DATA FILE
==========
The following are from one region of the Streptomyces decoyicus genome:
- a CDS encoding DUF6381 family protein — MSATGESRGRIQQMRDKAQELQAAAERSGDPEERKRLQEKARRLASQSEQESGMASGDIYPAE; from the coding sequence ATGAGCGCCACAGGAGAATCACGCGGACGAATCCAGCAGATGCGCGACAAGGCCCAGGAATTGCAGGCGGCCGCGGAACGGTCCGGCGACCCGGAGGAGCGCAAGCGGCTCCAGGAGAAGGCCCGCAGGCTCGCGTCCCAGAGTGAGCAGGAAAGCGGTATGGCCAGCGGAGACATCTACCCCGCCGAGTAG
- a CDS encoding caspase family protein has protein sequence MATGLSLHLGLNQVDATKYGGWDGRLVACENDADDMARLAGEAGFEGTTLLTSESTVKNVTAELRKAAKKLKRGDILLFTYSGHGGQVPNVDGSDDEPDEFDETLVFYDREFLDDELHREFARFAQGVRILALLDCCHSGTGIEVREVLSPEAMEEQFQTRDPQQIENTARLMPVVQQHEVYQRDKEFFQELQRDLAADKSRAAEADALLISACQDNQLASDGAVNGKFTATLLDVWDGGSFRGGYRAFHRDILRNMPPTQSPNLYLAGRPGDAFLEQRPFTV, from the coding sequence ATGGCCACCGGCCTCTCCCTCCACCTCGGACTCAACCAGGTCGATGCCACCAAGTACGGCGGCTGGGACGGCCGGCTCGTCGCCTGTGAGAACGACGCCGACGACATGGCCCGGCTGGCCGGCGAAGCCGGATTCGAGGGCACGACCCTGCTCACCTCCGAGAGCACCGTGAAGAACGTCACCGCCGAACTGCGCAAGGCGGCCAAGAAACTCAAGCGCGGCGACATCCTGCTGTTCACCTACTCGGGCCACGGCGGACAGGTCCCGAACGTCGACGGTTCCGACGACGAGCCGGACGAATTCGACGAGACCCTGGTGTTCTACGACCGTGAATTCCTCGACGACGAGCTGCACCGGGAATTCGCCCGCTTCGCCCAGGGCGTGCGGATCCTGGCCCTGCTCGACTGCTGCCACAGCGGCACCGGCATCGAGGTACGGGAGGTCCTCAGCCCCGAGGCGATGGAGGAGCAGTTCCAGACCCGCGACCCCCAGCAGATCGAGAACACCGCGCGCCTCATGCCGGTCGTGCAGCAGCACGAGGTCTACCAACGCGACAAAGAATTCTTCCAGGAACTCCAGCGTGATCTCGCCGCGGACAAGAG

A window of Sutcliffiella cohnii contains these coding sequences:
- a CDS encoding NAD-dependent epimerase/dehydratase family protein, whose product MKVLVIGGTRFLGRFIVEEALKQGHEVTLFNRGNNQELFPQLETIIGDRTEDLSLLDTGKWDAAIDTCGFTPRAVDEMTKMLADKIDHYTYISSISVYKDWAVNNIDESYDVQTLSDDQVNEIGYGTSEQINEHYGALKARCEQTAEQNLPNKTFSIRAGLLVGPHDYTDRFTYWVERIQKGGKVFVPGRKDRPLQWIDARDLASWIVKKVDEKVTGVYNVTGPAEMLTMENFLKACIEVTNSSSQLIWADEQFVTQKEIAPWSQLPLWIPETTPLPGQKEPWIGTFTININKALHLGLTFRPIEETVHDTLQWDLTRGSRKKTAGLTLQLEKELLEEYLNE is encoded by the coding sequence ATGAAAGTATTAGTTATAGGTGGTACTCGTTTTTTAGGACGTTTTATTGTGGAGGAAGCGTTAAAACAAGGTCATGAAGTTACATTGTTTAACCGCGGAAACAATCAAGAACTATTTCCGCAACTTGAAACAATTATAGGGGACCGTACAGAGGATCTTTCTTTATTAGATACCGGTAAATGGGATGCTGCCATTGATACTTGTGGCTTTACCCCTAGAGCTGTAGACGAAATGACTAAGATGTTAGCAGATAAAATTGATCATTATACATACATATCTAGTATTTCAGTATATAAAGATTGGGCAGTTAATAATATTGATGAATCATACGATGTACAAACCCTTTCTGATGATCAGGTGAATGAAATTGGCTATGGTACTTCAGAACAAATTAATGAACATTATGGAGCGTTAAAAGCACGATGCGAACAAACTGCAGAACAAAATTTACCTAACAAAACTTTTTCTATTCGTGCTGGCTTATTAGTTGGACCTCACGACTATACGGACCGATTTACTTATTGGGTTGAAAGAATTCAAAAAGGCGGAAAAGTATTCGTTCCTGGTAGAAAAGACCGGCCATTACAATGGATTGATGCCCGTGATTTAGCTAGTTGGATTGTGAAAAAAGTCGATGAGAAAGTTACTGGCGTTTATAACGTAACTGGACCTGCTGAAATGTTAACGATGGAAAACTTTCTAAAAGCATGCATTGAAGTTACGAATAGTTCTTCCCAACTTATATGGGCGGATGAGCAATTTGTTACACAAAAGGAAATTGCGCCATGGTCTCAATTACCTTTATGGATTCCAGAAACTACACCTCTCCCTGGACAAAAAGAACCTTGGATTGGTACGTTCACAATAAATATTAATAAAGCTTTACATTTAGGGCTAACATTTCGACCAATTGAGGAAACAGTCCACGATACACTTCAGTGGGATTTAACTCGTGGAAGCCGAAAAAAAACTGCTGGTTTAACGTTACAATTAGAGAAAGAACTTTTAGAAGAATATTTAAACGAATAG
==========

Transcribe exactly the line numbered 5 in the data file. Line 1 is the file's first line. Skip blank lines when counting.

- a CDS encoding NAD-dependent epimerase/dehydratase family protein, whose product MKVLVIGGTRFLGRFIVEEALKQGHEVTLFNRGNNQELFPQLETIIGDRTEDLSLLDTGKWDAAIDTCGFTPRAVDEMTKMLADKIDHYTYISSISVYKDWAVNNIDESYDVQTLSDDQVNEIGYGTSEQINEHYGALKARCEQTAEQNLPNKTFSIRAGLLVGPHDYTDRFTYWVERIQKGGKVFVPGRKDRPLQWIDARDLASWIVKKVDEKVTGVYNVTGPAEMLTMENFLKACIEVTNSSSQLIWADEQFVTQKEIAPWSQLPLWIPETTPLPGQKEPWIGTFTININKALHLGLTFRPIEETVHDTLQWDLTRGSRKKTAGLTLQLEKELLEEYLNE is encoded by the coding sequence ATGAAAGTATTAGTTATAGGTGGTACTCGTTTTTTAGGACGTTTTATTGTGGAGGAAGCGTTAAAACAAGGTCATGAAGTTACATTGTTTAACCGCGGAAACAATCAAGAACTATTTCCGCAACTTGAAACAATTATAGGGGACCGTACAGAGGATCTTTCTTTATTAGATACCGGTAAATGGGATGCTGCCATTGATACTTGTGGCTTTACCCCTAGAGCTGTAGACGAAATGACTAAGATGTTAGCAGATAAAATTGATCATTATACATACATATCTAGTATTTCAGTATATAAAGATTGGGCAGTTAATAATATTGATGAATCATACGATGTACAAACCCTTTCTGATGATCAGGTGAATGAAATTGGCTATGGTACTTCAGAACAAATTAATGAACATTATGGAGCGTTAAAAGCACGATGCGAACAAACTGCAGAACAAAATTTACCTAACAAAACTTTTTCTATTCGTGCTGGCTTATTAGTTGGACCTCACGACTATACGGACCGATTTACTTATTGGGTTGAAAGAATTCAAAAAGGCGGAAAAGTATTCGTTCCTGGTAGAAAAGACCGGCCATTACAATGGATTGATGCCCGTGATTTAGCTAGTTGGATTGTGAAAAAAGTCGATGAGAAAGTTACTGGCGTTTATAACGTAACTGGACCTGCTGAAATGTTAACGATGGAAAACTTTCTAAAAGCATGCATTGAAGTTACGAATAGTTCTTCCCAACTTATATGGGCGGATGAGCAATTTGTTACACAAAAGGAAATTGCGCCATGGTCTCAATTACCTTTATGGATTCCAGAAACTACACCTCTCCCTGGACAAAAAGAACCTTGGATTGGTACGTTCACAATAAATATTAATAAAGCTTTACATTTAGGGCTAACATTTCGACCAATTGAGGAAACAGTCCACGATACACTTCAGTGGGATTTAACTCGTGGAAGCCGAAAAAAAACTGCTGGTTTAACGTTACAATTAGAGAAAGAACTTTTAGAAGAATATTTAAACGAATAG